Intent on Understanding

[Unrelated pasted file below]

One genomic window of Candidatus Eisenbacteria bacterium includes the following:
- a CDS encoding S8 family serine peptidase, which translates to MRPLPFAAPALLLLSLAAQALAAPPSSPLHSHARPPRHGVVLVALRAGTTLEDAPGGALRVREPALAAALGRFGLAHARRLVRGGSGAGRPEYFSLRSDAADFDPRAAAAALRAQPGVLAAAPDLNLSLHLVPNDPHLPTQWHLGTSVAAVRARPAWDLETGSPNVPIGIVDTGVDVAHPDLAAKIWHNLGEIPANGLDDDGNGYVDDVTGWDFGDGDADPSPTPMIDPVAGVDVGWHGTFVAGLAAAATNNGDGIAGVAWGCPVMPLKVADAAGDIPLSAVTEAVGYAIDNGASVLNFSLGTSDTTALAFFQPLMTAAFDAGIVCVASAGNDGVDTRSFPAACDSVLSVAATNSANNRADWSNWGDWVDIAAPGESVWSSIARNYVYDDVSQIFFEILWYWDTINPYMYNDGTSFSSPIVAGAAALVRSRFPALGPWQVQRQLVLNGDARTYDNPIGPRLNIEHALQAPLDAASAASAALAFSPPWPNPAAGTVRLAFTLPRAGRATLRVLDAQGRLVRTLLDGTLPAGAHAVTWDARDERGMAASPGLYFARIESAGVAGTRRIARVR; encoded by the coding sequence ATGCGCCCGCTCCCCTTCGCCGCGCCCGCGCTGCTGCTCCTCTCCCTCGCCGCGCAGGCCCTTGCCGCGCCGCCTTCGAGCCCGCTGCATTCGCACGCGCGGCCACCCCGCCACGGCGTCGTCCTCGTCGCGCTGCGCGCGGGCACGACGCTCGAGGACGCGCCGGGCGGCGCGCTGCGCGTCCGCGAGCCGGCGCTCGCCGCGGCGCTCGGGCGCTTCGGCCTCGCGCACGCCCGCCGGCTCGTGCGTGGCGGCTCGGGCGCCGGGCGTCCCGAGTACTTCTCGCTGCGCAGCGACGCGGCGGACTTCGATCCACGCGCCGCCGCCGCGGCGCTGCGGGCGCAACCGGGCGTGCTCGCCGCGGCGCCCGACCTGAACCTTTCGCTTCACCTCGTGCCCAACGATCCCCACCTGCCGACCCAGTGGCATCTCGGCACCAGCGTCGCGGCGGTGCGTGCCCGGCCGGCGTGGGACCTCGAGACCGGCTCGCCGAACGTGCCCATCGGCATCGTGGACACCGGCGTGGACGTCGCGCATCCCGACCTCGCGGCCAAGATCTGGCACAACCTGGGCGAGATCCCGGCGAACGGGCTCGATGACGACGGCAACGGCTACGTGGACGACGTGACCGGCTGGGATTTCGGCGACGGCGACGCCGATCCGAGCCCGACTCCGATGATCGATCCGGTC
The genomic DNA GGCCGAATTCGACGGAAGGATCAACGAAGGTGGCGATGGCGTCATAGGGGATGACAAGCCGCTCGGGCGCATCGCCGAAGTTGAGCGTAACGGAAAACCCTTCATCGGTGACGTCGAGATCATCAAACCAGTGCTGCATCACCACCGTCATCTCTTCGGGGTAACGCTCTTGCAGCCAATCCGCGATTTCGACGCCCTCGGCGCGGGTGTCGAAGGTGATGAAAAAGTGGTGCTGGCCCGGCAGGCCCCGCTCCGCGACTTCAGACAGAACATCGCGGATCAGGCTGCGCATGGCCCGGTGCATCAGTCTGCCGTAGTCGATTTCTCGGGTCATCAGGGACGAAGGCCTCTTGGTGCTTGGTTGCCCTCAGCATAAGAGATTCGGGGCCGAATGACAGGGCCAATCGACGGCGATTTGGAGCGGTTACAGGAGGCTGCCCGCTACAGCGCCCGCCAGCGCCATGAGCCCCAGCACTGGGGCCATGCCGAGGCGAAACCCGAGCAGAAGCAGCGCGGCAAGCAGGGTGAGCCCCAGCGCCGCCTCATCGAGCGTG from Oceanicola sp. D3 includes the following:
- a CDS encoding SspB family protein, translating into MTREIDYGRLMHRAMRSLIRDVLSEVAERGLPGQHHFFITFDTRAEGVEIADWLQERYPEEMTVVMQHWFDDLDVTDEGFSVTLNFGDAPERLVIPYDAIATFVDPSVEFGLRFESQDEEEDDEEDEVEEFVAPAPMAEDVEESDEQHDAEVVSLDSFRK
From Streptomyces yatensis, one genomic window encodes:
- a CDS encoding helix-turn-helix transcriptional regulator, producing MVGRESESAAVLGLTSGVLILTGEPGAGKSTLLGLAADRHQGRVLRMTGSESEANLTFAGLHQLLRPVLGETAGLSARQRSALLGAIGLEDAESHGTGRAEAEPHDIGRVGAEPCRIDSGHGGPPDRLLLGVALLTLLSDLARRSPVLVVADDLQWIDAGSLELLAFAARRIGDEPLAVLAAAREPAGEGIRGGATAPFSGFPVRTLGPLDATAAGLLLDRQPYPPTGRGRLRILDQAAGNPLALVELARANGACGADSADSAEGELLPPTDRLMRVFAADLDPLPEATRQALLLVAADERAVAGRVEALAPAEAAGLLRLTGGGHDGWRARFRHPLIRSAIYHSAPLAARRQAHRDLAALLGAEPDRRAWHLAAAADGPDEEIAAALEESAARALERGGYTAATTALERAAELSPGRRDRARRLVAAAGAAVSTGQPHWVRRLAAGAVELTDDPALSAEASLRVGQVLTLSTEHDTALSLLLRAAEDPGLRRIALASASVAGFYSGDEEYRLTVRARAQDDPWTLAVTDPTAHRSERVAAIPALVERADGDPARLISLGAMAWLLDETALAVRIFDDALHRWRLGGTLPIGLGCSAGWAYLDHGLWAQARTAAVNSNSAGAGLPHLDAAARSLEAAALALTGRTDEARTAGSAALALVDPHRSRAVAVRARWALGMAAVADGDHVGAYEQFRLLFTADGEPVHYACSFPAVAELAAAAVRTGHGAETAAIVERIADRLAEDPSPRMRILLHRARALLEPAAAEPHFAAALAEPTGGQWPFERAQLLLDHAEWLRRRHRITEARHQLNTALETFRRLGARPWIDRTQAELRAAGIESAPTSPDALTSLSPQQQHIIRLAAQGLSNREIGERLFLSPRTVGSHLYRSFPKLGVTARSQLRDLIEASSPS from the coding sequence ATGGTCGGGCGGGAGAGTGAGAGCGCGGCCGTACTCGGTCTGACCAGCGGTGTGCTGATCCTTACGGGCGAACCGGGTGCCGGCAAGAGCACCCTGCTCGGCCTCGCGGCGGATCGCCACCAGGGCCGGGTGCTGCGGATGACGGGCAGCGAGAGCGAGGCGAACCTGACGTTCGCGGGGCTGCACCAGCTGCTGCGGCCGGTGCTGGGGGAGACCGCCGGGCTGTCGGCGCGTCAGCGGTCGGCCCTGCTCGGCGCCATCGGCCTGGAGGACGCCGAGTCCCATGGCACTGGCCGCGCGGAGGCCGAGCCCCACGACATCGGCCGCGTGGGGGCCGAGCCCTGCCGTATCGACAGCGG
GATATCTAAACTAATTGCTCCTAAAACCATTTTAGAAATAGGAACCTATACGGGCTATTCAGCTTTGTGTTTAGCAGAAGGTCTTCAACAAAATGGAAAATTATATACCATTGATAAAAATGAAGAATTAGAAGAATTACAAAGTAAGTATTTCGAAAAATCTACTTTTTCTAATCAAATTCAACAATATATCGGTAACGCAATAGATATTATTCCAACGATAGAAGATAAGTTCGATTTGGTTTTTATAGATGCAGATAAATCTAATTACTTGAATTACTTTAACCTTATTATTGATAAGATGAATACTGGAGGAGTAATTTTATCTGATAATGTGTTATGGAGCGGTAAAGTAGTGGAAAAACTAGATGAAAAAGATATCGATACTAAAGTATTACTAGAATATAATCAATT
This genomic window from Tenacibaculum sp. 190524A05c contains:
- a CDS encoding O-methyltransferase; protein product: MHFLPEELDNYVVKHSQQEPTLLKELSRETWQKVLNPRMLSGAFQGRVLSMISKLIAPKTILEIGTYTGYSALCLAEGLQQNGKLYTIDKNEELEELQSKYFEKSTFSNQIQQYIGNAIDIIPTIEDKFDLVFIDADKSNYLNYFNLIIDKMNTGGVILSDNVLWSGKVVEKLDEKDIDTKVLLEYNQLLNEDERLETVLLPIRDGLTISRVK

Aaron Swartz, the American programmer and Internet activist who committed suicide on January 11, was not one to act with poor intentions. Having co-developed the technology behind the RSS feed at the age of 14, Swartz later took his passion for the Internet to the political sphere and founded to protest internet censorship bills, according to “Aaron Swartz Commits Suicide,” published by “The Tech.” In 2011, Swartz was arrested for allegedly stealing millions of documents from the Massachusetts Institute of Technology. Swartz faced a possible 35 years in prison and immense pressure from prosecutors, all of which may have led to his suicide. Such a harsh sentence to Swartz’s behavior was completely unreasonable, considering his intention for stealing the material was to distribute it freely, according to the “New York Times” article, “Internet Activist, a Creator of RSS, Is Dead at 26, Apparently a Suicide.” In comparison, Jerry Sandusky, a former Penn State football coach, received a minimum sentence of 30 years in prison. He was convicted of 45 separate cases of child sexual abuse last year. While Swartz simply stole online material, Sandusky was convicted of molesting 10 young boys. How could a more drastic crime receive a lesser sentence? When forming judgements, the greater intentions of the accused must be considered. While people’s actions can suggest their character, misunderstanding the motives behind actions can lead to misjudgment. Consider Swartz: not knowing his intentions, one might have assumed Swartz was just a criminal. Yes, what he did was wrong and demanded retribution, but after understanding his intentions, 35 years in prison and excessive prosecution seems an inappropriate response. Swartz was gifted with an tremendous understanding of technology and the Internet. His intention was to change the way information was distributed and, consequently, to change the world. His prosecution and suicide have stirred up debate in the media, most of which criticizes what Swartz’s family calls “prosecutorial overreach” involved in the case, according to CNN. David Segal of said, “This [situation] makes no sense. It’s like trying to put someone in jail for allegedly checking too many books out of the library,” according to the “Wired” article, “Feds Charge Activist as Hacker for Downloading Millions of Academic Articles.” Swartz believed that the articles should be universally accessible, and acted accordingly. While Swartz’s intentions were positive, his actions were not. He broke laws. He wasn’t just “checking out library books,” as Segal put it. People had a right to be upset, and rightly held him accountable for trespassing and disrespecting authority, certain copyright regulations and ownership rights. Whether one thinks he deserved the prosecution or not, however, Swartz found himself targeted for things that he did not intend. I ask that when we remember Swartz, we remember his true intentions. Swartz intended to leave a positive impact on the world. He left us with new technologies and a call for Internet activism. The unfortunate events that led to his death serve only to distract from his motives; let us not forget them. Ada Li is a two-year Lower from Reading, MA.